You can do this by going to a digital cryptocurrency exchange, where you create an account. Your account will typically include a username and password, your personal information, and bank details.
You can then add real money to your account, which you can use to purchase cryptocurrency.
Cryptocurrency can be used in effect like real currency, to make purchases and payments online. As cryptocurrencies become more accepted, more and more businesses are starting to accept various forms of cryptocurrency as payment.
You can even now find cryptocurrency debit cards. They’re essentially debit cards that are linked to your crypto wallet, rather than your bank account. These cards utilise the major credit card networks, so you can therefore pay with crypto anywhere that your card is accepted. Most of these cards are only set up for Bitcoin, at the moment—but it’s likely that will change as cryptocurrency becomes more mainstream.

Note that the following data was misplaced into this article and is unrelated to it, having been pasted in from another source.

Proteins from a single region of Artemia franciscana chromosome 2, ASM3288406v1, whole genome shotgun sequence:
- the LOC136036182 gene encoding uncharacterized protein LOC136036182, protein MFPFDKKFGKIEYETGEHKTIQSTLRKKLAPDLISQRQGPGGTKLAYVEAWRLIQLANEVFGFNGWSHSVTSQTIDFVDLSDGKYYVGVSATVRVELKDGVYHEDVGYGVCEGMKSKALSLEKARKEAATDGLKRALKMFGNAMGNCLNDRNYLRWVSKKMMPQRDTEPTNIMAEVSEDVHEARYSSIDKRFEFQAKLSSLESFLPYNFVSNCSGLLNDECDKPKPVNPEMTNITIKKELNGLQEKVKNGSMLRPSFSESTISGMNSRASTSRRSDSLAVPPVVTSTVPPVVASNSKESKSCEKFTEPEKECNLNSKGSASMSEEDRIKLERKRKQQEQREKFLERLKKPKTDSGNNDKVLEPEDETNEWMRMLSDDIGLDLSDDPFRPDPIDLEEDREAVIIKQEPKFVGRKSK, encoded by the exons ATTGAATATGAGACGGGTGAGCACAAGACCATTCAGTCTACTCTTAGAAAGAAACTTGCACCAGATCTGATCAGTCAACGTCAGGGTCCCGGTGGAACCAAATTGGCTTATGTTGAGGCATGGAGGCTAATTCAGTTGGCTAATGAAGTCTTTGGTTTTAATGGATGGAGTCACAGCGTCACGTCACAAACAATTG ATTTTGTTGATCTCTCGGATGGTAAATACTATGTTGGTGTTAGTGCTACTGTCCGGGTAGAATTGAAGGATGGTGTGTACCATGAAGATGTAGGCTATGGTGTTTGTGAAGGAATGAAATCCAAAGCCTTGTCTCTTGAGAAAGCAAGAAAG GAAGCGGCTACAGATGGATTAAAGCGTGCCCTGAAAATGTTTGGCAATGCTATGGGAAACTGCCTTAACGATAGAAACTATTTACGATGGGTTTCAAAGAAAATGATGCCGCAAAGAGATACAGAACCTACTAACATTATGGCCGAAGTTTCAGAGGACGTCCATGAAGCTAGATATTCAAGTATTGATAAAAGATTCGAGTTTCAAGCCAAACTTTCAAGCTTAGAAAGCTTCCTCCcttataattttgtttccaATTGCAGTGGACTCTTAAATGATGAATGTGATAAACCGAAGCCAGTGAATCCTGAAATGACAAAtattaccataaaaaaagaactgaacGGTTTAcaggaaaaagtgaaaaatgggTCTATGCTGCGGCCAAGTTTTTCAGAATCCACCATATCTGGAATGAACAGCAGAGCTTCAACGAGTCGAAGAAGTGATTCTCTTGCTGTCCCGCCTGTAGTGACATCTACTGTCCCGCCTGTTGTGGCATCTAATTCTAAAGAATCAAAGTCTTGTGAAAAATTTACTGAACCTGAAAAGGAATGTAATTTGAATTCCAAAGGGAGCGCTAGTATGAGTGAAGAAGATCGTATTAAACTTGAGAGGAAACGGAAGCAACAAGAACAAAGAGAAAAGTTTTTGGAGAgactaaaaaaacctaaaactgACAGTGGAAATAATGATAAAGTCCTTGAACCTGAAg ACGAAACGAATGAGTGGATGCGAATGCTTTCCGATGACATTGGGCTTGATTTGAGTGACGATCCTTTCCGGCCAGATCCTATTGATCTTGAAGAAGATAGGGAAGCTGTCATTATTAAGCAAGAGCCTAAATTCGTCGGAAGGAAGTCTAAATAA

But crypto’s real power lies in investment. Much like regular investments, you’re purchasing an asset. This asset, while digital, can fluctuate in price as market demand changes. So if you play the market the right way, you can generate income from this investment.
Why are people investing in cryptocurrency?
There are many reasons why cryptocurrency is becoming a popular investment.
- The hype. People have managed to make big money trading cryptocurrency, and this has generated interest both online and in the real world. It’s being seen as the lucrative, exciting new investment opportunity, delivering strong growth in a short timeframe.
- It also has potential for long-term growth, much like a traditional investment.
- Some people invest as they’re excited by its volatility.
- Social media has played a big part in the buzz around cryptocurrency, attracting many big-name celebrities to its ranks.
- A big part of the current crypto boom is the fear of missing out. People see all the above reasons, and worry that if they don’t get on the bandwagon, they’ll be left behind.